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Do we have free will, or is all our behaviour determined by identifiable causes? Much of psychology assumes determinism, since to be scientific (finding cause and effect) means identifying determining causes However, determinism conflicts with our subjective experience of choice

Definitions of Free Will
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Choice: • people have free will if they have a genuine choice of behaviour • untestable - we may not be able to detect existing causes Behaviour that is unconstrained: • behaviour is often predictable, so we can’t say behaviour is random - there are usually causes • seeing behaviour as unconstrained means these causes don’t have to be adhered to Voluntary behaviour: • behaviour over which we have control

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Defining Determinism
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Comes in a range of forms, depending on what’s seen as determining behaviour
e.g. behaviourism, psychodynamics, evolutionary psychology Determinism means all behaviour has theoretically identifiable causes, and in the extreme that all future behaviour is predictable Fits classical science, though modern physics disputes hard determinism

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• •

Soft Determinism
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•
A compromise position
Behaviour is seen as determined to an extent, but in the absence of compulsion people have a degree of choice There is ultimately a causal explanation, but we may not have access to it, so it’s irrelevant

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•

The question then becomes ‘How much is determined?’
Different scientific approaches disagree about how much is determined

Evaluation
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• • •
Belief in free will matches subjective experience, but not scientific
Can accept our everyday sense of moral responsibility - that people choose to behave in certain ways However, difficult to find an explanation of behaviour if we don’t accept determinism Likely that different phenomena differ in the extent to which they’re determined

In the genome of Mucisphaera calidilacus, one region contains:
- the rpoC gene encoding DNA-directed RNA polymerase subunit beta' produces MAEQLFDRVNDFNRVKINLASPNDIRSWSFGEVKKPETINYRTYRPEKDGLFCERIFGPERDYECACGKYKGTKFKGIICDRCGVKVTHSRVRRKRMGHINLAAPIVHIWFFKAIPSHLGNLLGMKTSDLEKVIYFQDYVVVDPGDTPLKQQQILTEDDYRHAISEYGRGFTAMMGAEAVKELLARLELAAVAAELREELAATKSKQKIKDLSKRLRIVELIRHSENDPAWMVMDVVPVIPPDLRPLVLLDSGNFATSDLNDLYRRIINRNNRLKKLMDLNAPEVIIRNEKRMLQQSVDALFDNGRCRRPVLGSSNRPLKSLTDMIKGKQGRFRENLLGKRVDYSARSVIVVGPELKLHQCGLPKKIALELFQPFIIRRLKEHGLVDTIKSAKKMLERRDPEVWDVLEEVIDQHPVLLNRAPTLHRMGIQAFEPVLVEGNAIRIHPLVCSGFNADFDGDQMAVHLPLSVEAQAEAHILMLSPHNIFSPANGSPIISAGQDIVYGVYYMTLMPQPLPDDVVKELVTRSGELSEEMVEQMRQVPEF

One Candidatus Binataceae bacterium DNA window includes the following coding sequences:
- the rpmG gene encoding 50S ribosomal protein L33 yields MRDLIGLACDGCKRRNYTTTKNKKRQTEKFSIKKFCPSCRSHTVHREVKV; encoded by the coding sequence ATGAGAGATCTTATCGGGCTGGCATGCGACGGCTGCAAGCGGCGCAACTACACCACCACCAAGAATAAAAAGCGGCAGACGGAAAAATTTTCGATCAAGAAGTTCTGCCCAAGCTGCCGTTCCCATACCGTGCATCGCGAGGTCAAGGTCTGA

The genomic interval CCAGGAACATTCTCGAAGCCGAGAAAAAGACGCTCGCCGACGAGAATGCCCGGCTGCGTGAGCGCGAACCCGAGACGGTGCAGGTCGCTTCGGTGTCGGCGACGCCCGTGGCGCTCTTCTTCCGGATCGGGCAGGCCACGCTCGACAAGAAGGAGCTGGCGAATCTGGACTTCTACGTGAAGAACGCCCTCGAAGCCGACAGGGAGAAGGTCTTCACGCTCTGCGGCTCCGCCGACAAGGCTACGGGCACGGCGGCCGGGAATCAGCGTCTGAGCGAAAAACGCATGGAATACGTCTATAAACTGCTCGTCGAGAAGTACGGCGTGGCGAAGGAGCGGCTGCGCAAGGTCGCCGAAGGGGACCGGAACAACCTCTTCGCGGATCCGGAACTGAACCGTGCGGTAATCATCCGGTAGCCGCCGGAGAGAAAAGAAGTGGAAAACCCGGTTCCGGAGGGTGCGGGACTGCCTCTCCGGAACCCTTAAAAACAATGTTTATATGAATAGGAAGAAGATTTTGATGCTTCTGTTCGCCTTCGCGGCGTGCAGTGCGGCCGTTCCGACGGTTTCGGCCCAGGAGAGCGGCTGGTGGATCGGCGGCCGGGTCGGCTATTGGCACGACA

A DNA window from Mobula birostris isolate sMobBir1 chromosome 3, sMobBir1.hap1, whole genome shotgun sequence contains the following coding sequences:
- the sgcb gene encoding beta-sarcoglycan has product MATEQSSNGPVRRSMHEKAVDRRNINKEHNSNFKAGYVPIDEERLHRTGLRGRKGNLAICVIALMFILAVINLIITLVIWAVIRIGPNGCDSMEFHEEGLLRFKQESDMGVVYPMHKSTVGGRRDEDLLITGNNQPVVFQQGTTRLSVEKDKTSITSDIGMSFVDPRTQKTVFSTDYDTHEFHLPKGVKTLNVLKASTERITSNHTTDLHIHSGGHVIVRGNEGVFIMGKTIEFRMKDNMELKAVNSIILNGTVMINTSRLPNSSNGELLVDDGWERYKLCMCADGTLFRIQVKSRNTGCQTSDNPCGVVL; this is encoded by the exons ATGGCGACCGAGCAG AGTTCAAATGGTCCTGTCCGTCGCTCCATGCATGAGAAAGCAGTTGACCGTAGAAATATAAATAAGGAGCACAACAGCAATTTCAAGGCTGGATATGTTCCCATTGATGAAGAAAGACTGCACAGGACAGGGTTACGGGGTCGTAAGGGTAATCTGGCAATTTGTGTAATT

•

e.g. language use vs. instinctive responses

Heredity and Environment
• • •
What are the relative influences of heredity and environment on behaviour? An ongoing and controversial debate in psychology Is discussed today in terms of the influence of genetic inheritance, but the debate predates the discovery of genes

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In psychology, mainly focused on explaining personality and intelligence

The Viewpoints
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Environment: • newborn children are a blank slate • behaviour, character, capabilities are shaped by the environment • allows the possibility of change - change the environment, change the individual Heredity: • newborn children carry a genetic blueprint • genetic inheritance shapes character • abilities develop over time as a result of biological maturation • sees abilities as fixed, but changeable through eugenics

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How do they Relate?
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• • •
Initially seen as an either/or question: which shapes the individual?
Actually both have a role (e.g. the inheritance of height), so question changed to how much of an effect each had Based on the notion that heredity and environment have separable effects Actually, an interaction between the two: genes are expressed in an environment

Interaction of Heredity and Environment
• • • •
How do we get from the genetic blueprint (the genotype) to the finished adult (the phenotype)? Genotype contains more genes than needed - some active only under certain conditions or are recessive Less than 50% of genotype contributes to phenotype Introduces flexibility to development, but makes final phenotype hard to predict

Looking at the Environment
• •
• •
The environment covers a broad range of factors, from conditions in the womb to the social environment Organic factors are those that lead to physiological change, e.g. disease, nutrition
Stimulative factors make up the social context, e.g. type of schooling, social class Broad factors leave long lasting effects, narrow factors have short-term effects

Looking at the Genotype
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•
A wide range of characteristics are represented in the genotype However, these vary in how direct an effect they have on the phenotype • very direct: inherited syndromes, such as Huntingdon’s chorea • less direct: susceptibility expressed in the right environment, for example schizophrenia • very indirect: more influenced by environment, e.g. gender differences in technical skills? 70 trillion possible genotypes, infinite number of environments, hence considerable diversity

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Heredity-Environment Interaction

Genotypes and Psychology
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Preceding discussion certainly true for physiology More complicated for psychological characteristics Difficult to correlate psychological characteristics with genetic make up, because mediated by brain Brain has properties of self-organisation and plasticity, making it very flexible Considerable changes in the brain over development • adult brain has half the brain cells of a newborn Phenotype necessarily different to phenotype, degree of difference varies for different parts of brain